“Whoever believes in Me, as the Scripture has said, streams of living water will flow from within him.” — John 7:38
Back from Lifelessness, by Randall D. Kittle
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This winter has been hard and harsh — more bitter and biting than any I have endured in many a year.  Blizzards, ice storms, and multiplied days in a row of sub-zero temperatures have left the landscape piled with hard packed snow and my hopes for fair weather worn and weary.  It takes some faith to stand in this winter landscape surrounded by the chilled silence of snow and ice and believe that in a few short weeks every trace of frost will be gone, that the snow-covered hills will be dressed in green and the ice-locked creeks and rivers will run swift and free again in the late-spring sunshine.  Yet our confidence is never disappointed.  The Bible has declared that “The earth is the Lord’s,” and He will always “renew the face of the earth” (Psalm 24:1; 104:30).
 
This springtime renewing of the earth is more than a change of season; it is a testimony of the transforming power of God … if we will open our eyes to see it.  This is what happened in 1629 to a young man named Nicolas Herman.  His poverty had forced him to join the army where he was at least guaranteed meals and some slight remuneration.  In the depths of a cold and lifeless winter, eighteen year old Nicolas looked at a barren tree, stripped of leaves and fruit, waiting silently and patiently for the sure hope of spring enlivening and summer abundance.  Gazing at the tree, he grasped for the first time the extravagance of God’s grace and the unfailing sovereignty of divine providence.  Like the tree, he himself was seemingly dead, but God had life waiting for him, and the turn of seasons would bring fullness.  He reasoned that if God could make such a difference in a tree, He could change the heart of a sinner, too, and God did not fail him.  His heart was changed, and from that day his life was devoted to the service of Christ.  He is well remembered as Brother Lawrence whose life of loving God and worshipping Him even through the mundane and common tasks of life is exemplified to us in the Christian classic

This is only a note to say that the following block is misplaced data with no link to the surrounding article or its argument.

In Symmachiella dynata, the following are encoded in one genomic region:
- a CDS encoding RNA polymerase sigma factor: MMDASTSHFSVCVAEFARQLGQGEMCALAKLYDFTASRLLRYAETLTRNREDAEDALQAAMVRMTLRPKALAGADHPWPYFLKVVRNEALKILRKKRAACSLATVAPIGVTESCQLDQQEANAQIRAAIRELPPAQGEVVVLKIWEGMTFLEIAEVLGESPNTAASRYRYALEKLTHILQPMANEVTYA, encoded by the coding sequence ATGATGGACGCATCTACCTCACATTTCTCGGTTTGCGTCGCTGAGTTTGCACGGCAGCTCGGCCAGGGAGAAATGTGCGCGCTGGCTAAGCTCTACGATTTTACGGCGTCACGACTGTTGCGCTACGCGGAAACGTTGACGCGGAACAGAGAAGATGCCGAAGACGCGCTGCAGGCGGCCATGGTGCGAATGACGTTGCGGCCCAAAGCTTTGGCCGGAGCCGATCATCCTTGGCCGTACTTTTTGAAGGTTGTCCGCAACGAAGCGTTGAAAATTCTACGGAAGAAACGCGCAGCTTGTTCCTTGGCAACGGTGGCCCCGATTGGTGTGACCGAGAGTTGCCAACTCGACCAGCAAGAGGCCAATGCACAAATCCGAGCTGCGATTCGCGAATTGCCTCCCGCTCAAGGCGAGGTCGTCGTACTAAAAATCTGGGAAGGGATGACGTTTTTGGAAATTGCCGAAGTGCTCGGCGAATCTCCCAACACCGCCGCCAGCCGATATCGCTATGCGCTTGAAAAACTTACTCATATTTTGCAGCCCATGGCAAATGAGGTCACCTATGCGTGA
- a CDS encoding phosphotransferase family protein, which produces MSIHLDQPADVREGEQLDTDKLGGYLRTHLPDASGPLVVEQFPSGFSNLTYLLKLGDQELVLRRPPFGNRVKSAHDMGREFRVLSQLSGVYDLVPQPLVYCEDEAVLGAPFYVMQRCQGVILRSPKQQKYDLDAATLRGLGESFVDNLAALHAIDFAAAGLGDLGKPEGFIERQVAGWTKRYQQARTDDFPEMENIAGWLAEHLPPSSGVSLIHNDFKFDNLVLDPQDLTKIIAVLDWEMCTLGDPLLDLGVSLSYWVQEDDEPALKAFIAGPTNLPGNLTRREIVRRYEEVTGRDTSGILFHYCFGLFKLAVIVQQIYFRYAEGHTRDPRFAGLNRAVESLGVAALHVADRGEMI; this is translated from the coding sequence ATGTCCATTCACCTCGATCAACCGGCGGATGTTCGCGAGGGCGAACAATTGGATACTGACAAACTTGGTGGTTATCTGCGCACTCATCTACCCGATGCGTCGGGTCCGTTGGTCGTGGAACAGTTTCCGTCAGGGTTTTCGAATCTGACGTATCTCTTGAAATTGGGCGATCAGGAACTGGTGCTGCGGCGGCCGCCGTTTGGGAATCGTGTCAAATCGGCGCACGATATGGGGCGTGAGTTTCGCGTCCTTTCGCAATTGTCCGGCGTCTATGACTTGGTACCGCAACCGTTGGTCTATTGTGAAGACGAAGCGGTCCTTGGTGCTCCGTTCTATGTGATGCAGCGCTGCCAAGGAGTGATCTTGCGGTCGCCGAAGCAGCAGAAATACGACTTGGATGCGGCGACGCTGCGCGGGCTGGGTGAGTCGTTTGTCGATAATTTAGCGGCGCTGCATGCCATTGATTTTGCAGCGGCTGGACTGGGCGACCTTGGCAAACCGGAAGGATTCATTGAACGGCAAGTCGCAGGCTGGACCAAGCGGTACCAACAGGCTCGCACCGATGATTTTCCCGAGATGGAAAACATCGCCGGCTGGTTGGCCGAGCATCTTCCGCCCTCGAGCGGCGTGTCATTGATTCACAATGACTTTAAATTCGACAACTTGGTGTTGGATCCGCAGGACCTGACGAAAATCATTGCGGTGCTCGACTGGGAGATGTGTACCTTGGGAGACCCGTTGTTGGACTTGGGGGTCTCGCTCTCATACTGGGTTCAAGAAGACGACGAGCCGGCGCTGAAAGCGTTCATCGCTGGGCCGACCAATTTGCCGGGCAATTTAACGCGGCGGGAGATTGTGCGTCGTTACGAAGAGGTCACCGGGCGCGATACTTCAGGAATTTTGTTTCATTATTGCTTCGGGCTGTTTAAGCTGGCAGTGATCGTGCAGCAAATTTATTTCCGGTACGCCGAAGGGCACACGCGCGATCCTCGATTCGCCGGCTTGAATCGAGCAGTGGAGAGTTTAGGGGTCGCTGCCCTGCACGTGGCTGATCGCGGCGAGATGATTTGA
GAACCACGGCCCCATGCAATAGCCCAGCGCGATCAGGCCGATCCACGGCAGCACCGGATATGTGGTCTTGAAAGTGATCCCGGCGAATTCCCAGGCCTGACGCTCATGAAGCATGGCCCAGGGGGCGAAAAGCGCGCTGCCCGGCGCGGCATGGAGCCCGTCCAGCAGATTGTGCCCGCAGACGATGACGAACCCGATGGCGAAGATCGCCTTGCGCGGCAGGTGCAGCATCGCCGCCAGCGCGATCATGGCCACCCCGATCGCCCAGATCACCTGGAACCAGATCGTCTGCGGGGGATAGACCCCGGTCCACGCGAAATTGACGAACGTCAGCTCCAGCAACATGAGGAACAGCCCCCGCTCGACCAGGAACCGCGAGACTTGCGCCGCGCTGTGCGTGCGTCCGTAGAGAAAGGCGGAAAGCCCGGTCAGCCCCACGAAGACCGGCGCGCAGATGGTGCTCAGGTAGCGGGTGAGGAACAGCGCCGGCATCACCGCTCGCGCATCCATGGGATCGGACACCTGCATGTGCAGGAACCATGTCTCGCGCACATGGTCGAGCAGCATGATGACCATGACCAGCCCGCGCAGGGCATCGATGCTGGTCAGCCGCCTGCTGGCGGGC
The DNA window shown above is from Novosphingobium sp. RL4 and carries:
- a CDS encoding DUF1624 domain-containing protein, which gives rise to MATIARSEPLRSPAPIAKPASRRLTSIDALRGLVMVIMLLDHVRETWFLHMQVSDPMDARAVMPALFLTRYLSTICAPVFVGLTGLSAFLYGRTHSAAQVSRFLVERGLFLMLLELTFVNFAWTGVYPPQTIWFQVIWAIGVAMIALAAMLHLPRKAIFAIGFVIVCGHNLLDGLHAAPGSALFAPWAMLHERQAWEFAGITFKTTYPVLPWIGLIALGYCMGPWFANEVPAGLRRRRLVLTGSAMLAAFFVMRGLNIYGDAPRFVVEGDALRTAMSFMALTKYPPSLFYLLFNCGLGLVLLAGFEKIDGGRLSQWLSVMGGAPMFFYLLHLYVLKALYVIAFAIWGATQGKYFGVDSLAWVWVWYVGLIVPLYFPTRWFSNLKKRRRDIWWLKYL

“Practicing the Presence of God.”
 

There is an exquisite appropriateness in our celebrating the resurrection of Christ in the spring.  The workings of God in nature cast a warm light upon His workings in redemption, and the springtime of life on the earth does illustrate the miracle of life in the new creation.  When nature is waking to life again after her long winter of sleep, it is then that the thoughts of Christians everywhere are turned to the wonder of our Savior’s bursting forth from the tomb after His ordeal with sin and death.  
 
The Rebirth of Hope
It’s hard to imagine anything less hopeful than the sight of a burial.  When the body of Christ was taken down from the Cross, wrapped in a clean linen cloth, and laid in a new tomb hewn out of the rock, how many who looked upon that scene had the faith to hope that in a few days this dead Man would be walking again among men and women, alive forevermore?  But that is what came to pass.  Aaron’s rod budded.  The leafless tree on which the Savior died sprang into bloom and became a symbol of everlasting life.  What had been stark death before became life at the touch of God, and the gallows of greedy men became, for us, the gate to everlasting life.
 
One thing the resurrection teaches us is that we must not trust appearances.  Just as the leafless tree says by its appearance that there will be no spring, the lifeless body of Jesus in Joseph’s tomb appeared to signify the end of everything for Christ and His disciples. Yet how wrong were these appearances from the truth.  The tree will bloom again, and Christ arose the third day according to the Scriptures.
 
Faith can afford to accept the appearance of defeat, knowing the true believer cannot be defeated finally, for the Lord has promised,
“Because I live, you also will live” (John 14:19).  That is the message of Easter that is clearly displayed every spring.  What a blessed message for the whole world if men would only open their eyes, see it and believe.    

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